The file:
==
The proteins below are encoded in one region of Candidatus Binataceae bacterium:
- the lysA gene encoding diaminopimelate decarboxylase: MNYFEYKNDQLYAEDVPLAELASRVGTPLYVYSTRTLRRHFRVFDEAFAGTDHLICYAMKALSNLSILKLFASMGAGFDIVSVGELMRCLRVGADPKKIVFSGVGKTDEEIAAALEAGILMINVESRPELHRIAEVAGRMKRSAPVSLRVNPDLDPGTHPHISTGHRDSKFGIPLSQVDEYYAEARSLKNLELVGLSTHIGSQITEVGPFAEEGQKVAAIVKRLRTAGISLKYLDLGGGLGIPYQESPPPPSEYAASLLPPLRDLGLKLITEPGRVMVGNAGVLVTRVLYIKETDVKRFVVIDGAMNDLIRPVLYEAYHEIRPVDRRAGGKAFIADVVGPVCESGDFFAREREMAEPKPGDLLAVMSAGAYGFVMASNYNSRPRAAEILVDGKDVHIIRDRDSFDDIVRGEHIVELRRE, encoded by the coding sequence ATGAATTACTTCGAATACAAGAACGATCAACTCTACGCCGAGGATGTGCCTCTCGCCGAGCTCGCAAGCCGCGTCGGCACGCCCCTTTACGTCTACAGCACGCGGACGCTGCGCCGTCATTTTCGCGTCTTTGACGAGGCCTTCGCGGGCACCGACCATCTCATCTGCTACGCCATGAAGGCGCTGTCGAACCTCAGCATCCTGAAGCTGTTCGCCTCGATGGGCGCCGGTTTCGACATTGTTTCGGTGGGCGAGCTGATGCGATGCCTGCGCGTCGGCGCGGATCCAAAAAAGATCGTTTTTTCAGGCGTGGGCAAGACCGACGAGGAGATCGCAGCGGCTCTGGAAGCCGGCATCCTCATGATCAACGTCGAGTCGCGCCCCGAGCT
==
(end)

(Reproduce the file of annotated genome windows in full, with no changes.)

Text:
The proteins below are encoded in one region of Candidatus Binataceae bacterium:
- the lysA gene encoding diaminopimelate decarboxylase: MNYFEYKNDQLYAEDVPLAELASRVGTPLYVYSTRTLRRHFRVFDEAFAGTDHLICYAMKALSNLSILKLFASMGAGFDIVSVGELMRCLRVGADPKKIVFSGVGKTDEEIAAALEAGILMINVESRPELHRIAEVAGRMKRSAPVSLRVNPDLDPGTHPHISTGHRDSKFGIPLSQVDEYYAEARSLKNLELVGLSTHIGSQITEVGPFAEEGQKVAAIVKRLRTAGISLKYLDLGGGLGIPYQESPPPPSEYAASLLPPLRDLGLKLITEPGRVMVGNAGVLVTRVLYIKETDVKRFVVIDGAMNDLIRPVLYEAYHEIRPVDRRAGGKAFIADVVGPVCESGDFFAREREMAEPKPGDLLAVMSAGAYGFVMASNYNSRPRAAEILVDGKDVHIIRDRDSFDDIVRGEHIVELRRE, encoded by the coding sequence ATGAATTACTTCGAATACAAGAACGATCAACTCTACGCCGAGGATGTGCCTCTCGCCGAGCTCGCAAGCCGCGTCGGCACGCCCCTTTACGTCTACAGCACGCGGACGCTGCGCCGTCATTTTCGCGTCTTTGACGAGGCCTTCGCGGGCACCGACCATCTCATCTGCTACGCCATGAAGGCGCTGTCGAACCTCAGCATCCTGAAGCTGTTCGCCTCGATGGGCGCCGGTTTCGACATTGTTTCGGTGGGCGAGCTGATGCGATGCCTGCGCGTCGGCGCGGATCCAAAAAAGATCGTTTTTTCAGGCGTGGGCAAGACCGACGAGGAGATCGCAGCGGCTCTGGAAGCCGGCATCCTCATGATCAACGTCGAGTCGCGCCCCGAGCT